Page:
A family friend was vacationing in Tampa, Florida a couple of weeks ago and sent me a news item from the Tampa Tribune that she thought I’d find interesting. An Ohio corporation by the name of Unit 44 Inc., owner of three popular restaurants and clubs in Florida, Margarita Mama’s, Banana Joe’s, and the Velvet Room, filed a Chapter 11 bankruptcy a month ago. The business listed assets of under $500,000, with liabilities of $1-10 million. One of the restaurants, Margarita Mama’s, is located on the second floor of a big center named Channelside Bay Plaza, which holds dozens of other businesses, many of them restaurants. Owners of seven other restaurants in Channelside Bay Plaza all reported rising revenues, and hinted at infighting caused partially by the raucous crowds that Margarita Mama was attracting to what was meant to be a family-oriented shopping center.
As a small business bankruptcy lawyer with offices in four cities in Indiana, I found one detail of this sad story to be especially interesting. The creditors with claims against Unit 44 Inc. included the IRS and Florida Department of Revenue, which is quite typical for businesses that are driven to file bankruptcy. But the biggest claim against the corporation came from a woman who in the past had been a business partner of the owner’ in several different ventures.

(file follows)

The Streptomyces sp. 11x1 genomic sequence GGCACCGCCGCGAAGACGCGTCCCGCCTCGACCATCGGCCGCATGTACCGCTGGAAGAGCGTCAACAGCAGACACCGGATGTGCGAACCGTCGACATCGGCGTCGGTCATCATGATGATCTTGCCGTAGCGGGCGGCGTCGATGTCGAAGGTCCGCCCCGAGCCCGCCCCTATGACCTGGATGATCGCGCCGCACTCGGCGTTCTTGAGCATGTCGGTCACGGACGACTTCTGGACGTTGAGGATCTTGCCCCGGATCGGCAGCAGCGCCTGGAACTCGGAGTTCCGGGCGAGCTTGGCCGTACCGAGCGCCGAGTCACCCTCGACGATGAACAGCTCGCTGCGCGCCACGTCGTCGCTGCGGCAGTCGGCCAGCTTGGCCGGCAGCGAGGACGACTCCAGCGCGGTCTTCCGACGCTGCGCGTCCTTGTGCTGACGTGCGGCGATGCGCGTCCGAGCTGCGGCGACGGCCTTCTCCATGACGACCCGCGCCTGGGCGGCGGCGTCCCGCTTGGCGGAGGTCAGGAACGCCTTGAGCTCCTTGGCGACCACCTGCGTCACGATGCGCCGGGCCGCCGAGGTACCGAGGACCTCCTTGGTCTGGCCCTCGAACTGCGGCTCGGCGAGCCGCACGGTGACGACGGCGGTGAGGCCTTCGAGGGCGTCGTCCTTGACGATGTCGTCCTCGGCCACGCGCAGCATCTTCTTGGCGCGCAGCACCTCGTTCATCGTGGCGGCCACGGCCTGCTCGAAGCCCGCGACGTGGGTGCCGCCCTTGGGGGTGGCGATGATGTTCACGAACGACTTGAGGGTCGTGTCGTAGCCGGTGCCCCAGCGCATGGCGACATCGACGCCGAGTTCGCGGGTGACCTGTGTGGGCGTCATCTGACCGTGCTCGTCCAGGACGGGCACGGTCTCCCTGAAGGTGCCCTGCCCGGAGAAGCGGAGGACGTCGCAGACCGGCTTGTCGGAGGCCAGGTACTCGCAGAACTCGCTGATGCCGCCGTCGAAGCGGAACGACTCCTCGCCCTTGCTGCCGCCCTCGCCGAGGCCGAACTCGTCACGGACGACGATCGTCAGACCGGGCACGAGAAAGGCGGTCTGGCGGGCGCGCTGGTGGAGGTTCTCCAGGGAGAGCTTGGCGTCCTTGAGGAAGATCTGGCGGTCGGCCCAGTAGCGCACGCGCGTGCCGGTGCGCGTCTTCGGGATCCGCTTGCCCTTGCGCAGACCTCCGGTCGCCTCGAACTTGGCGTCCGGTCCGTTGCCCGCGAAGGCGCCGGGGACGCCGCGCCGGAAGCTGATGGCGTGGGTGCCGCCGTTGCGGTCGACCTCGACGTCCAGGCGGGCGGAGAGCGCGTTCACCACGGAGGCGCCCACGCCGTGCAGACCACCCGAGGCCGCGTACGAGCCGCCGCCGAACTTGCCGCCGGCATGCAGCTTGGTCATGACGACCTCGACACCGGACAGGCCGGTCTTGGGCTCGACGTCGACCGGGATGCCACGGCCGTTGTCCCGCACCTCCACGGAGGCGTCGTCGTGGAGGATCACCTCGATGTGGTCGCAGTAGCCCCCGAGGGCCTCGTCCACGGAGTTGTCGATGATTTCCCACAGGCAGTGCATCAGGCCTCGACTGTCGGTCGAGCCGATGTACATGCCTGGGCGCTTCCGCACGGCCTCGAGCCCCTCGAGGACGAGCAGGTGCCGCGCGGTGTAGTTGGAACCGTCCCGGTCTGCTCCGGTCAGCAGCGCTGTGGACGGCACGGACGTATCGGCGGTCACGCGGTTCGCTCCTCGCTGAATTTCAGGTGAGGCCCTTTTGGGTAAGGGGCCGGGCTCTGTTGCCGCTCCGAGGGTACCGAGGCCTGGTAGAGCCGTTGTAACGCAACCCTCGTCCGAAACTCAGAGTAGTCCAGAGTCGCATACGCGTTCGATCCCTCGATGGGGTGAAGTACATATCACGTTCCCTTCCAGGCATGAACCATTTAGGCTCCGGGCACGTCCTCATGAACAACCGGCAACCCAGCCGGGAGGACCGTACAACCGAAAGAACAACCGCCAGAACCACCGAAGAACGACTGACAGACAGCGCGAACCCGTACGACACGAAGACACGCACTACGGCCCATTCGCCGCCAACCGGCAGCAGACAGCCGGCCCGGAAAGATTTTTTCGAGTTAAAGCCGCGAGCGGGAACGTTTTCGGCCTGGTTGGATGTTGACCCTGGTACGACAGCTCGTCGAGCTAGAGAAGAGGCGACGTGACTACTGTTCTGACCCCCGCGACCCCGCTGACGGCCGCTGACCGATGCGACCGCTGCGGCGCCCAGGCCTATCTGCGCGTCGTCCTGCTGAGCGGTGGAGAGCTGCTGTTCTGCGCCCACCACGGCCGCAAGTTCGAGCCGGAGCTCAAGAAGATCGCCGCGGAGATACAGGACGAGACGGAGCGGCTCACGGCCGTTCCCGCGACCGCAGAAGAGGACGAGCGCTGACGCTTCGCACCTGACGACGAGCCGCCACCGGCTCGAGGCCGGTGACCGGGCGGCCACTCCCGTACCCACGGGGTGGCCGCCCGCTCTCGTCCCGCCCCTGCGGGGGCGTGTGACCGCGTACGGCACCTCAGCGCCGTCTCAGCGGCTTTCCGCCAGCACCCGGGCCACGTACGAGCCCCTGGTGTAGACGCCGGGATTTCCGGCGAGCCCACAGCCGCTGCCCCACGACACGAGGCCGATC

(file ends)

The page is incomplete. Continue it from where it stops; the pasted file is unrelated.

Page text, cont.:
I see this situation so often – people team up in business because they appear to have skills that complement each other, and, of course, to share the risks and the capital costs of owning and operating a business. While some partnerships last for decades, with the partners’ reliance on each other’s strengths carrying them through difficult times, very often the stresses of the business turn friends into enemies. Perhaps one of the partners feels the other isn’t pulling his or her weight. Perhaps family members interfere in the partners’ decisions. Many different factors result in rifts between business partners, and, more often than you might imagine, one partner sues the other. I then end up hearing the story from the partner being sued, who is seeking my help in dealing with the partner and with all the other creditors.
The Tribune article tells us that the owners of the mall can’t be reached, and the business owner said he’s “dealing with personal matters”. As a bankruptcy attorney who deals with thousands of different situations each month, I know only too well how business and personal affairs are intertwined for small business owners.